Rousseau offers two methods a state can use to preserve public unity:
Method #1: Censorship
The state should use censorship to maintain public unity. For a legitimate state to continue, its people must share its core beliefs: liberty, equality, and pursuit of the common good. Otherwise, citizens will see no reason not to act in self-interest, and the public will no longer have unity. Censoring information that goes against these core beliefs ensures that the personal ethical beliefs of individuals align with the core beliefs of a legitimate state, maintaining public unity.
(Shortform note: Rousseau’s argument for censorship in a state whose main goal is liberty might seem contradictory. Some scholars argue that Rousseau’s definition of censorship is closer to broad social taboo, rather than government bans on expression. This interpretation claims that Rousseau’s censorship is a collaborative effort between a wise government and its moral people. Together, they determine the common good and then silence public expression arguing against it, so citizens remain moral and dedicated to the state. Therefore, this perspective argues that censorship wouldn’t be a government depriving its people of liberty but instead a tool for public moral education.)
Method #2: State Religion
The state can also preserve public unity by creating its own religion. With a state religion, political and religious ideals are the same, so citizens will work to become good citizens (and therefore pursue the common good) with the devotion of faithful believers. However, the state religion shouldn’t be incompatible with other religions—religious intolerance also promotes public disunity.
(Shortform note: To fully understand why Rousseau argues for a state religion, it’s important to understand the historical context behind The Social Contract. Rousseau published the book in 1762, only a few decades after the end of the European wars of religion—a series of religious conflicts between Catholics and Protestants spanning the 16th, 17th, and early 18th centuries. Founding a tolerant state religion is Rousseau’s attempt to prevent similar internal religious violence from happening again.)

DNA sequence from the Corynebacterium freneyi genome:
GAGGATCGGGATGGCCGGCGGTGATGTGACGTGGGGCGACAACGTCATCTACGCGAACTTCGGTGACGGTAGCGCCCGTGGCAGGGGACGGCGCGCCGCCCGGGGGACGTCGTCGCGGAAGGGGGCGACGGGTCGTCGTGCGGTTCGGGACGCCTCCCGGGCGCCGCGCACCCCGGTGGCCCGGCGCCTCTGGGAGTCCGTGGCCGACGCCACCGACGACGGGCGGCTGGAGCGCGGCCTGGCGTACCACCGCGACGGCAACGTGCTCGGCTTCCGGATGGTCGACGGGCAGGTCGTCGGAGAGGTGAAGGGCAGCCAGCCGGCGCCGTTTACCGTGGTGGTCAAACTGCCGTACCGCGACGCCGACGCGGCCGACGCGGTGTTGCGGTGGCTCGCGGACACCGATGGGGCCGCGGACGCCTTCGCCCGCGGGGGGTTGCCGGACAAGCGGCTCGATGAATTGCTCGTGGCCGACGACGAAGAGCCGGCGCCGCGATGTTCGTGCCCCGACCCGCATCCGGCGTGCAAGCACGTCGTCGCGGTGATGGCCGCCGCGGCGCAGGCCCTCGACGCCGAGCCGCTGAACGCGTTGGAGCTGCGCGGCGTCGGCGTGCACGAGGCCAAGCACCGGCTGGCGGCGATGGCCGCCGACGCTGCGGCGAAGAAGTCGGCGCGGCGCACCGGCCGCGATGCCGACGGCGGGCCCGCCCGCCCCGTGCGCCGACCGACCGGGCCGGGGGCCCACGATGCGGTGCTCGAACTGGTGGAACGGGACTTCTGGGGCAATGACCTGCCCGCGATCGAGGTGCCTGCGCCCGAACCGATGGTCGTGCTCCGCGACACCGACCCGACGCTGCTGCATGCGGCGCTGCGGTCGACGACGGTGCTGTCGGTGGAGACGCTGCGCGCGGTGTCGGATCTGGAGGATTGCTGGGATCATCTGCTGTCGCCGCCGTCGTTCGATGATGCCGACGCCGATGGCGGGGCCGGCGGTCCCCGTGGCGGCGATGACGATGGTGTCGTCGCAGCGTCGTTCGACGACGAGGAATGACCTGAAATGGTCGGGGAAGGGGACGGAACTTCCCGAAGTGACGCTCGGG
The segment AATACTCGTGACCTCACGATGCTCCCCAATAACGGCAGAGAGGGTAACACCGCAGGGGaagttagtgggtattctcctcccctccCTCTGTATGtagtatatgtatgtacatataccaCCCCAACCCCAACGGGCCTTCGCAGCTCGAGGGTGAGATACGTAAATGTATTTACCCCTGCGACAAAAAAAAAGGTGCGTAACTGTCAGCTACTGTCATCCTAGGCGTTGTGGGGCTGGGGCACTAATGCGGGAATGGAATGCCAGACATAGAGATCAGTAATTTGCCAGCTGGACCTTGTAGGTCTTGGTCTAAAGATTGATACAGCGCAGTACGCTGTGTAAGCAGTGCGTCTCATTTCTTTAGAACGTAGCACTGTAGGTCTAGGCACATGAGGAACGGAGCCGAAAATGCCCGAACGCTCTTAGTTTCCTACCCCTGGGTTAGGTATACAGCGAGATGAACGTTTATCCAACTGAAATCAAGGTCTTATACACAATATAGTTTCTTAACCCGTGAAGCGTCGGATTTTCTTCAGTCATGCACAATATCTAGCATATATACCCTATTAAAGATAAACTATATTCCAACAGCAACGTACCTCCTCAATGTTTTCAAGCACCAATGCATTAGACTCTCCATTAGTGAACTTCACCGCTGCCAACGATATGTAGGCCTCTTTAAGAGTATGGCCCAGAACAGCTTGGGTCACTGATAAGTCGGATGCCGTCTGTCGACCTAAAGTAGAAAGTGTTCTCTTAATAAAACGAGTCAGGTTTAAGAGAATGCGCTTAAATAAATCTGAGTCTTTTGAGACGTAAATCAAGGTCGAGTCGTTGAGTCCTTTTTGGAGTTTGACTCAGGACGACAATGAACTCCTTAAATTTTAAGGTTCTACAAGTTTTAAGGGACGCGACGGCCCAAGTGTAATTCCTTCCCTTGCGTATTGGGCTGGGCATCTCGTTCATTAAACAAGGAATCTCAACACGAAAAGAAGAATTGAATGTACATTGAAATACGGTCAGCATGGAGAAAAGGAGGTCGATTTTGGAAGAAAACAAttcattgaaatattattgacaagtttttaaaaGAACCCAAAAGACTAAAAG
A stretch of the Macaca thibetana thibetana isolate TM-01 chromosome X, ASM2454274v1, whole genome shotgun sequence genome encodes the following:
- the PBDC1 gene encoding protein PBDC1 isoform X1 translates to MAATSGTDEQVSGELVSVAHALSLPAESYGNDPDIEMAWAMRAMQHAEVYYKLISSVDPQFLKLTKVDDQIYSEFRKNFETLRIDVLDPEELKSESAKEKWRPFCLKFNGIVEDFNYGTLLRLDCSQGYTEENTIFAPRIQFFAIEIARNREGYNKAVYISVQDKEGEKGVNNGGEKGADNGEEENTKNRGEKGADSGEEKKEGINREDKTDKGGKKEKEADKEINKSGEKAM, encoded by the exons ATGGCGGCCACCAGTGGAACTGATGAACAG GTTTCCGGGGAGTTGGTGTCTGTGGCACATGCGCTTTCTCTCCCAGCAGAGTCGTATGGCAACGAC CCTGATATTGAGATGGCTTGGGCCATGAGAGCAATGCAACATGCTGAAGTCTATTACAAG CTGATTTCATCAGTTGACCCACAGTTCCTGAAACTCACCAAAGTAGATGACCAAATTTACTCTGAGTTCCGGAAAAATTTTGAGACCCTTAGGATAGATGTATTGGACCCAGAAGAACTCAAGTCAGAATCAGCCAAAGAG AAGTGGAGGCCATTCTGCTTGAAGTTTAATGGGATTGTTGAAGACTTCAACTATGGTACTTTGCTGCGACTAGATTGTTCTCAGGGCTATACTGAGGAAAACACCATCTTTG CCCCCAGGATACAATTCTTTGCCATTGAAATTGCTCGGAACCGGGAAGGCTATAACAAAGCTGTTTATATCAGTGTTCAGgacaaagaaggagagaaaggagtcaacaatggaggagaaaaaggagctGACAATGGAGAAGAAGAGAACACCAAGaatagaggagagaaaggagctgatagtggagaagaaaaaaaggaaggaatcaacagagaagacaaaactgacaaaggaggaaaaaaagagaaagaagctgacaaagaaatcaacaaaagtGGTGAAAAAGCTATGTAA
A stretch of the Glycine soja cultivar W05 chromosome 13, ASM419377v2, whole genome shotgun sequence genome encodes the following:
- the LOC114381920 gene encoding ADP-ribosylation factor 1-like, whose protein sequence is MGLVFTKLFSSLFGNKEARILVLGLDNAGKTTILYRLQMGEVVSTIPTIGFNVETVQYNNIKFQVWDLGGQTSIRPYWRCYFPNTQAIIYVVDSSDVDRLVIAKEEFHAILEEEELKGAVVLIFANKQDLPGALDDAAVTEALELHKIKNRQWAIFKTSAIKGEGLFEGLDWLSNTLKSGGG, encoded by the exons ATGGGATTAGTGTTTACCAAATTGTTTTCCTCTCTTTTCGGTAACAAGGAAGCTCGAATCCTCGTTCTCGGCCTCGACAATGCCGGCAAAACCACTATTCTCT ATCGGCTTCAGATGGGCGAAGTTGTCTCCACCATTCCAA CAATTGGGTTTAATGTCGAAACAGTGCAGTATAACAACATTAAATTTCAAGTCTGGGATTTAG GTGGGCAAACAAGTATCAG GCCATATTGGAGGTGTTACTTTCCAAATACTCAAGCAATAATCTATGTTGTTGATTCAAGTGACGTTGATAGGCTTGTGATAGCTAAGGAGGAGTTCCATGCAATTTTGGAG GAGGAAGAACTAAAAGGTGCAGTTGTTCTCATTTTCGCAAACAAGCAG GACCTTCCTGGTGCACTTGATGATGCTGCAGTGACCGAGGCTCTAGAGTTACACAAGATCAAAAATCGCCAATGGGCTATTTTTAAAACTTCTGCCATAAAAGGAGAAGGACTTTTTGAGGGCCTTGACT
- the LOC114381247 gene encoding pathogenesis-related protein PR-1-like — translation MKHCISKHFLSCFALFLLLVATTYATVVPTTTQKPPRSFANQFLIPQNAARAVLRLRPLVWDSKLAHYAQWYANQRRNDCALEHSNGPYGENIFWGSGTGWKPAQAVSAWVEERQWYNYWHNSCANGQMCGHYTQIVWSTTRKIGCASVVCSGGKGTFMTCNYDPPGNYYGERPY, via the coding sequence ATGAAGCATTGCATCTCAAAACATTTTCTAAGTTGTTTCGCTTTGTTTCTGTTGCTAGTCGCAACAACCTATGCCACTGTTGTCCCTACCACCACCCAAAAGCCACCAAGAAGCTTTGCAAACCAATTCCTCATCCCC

System #3: Supreme Powers
Rousseau also argues that in specific circumstances, a legitimate state must create entities with supreme political power to maintain its legitimacy and protect itself:
When the constitution can’t resolve a dispute between the sovereign and the government, Rousseau suggests that an independent tribunal arbitrate the conflict. The tribunal is separate from the sovereign and the executives, so it has no conflicts of interest. Rousseau argues that because the tribunal is uniquely powerful within the state, it shouldn’t exist permanently. Instead, it should only exist during the brief periods when conflicts arise.
(Shortform note: You might notice similarities between Rousseau’s tribunal and the highest courts of many existing modern states—the Supreme Court of the United States, for example. The Supreme Court and the tribunal both resolve disputes regarding interpretations of the law and how those laws apply to citizens. However, the Supreme Court is made up of life-appointed justices, while Rousseau recommends frequent dissolution and recreation of tribunals as needed. By doing so, he argues that these tribunals won’t gain executive powers—which one could argue the Supreme Court has since it can in practice create laws via judicial review.)
When the state faces destruction from external forces like an invading foreign power, Rousseau says it should install a temporary dictatorship: one or two individuals with absolute power. This is because a normal government with its limits on executive power won’t be able to properly address existential threats.
Dictatorial power is still legitimate, since protecting their state from destruction is clearly the will of the people. However, Rousseau emphasizes that the state should use dictatorship rarely and only for brief periods so dictators don’t have an opportunity to forcefully take control of the state.
(Shortform note: Rousseau also argues that the constitution must prevent any extension of dictatorial rule and that any dictator chosen must strongly believe in the state’s core beliefs of liberty and equality. Without these guidelines, a temporary dictatorship can destroy the state. He explains that this is part of what caused the collapse of the Roman republic. In theory, the Roman senate would vote to provide dictatorial power only during times of crisis. This power lasted for six months, though traditionally dictators gave up their power immediately after the crisis ended. However, during the collapse of the Roman republic, the senate gave (often under threat of violence) dictatorial power for extended—sometimes indefinite—periods.)
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- An explanation of Jean-Jacques Rousseau's social contract theory
- What a legitimate and ethical government looks like
- The two standards a society must meet to be legitimate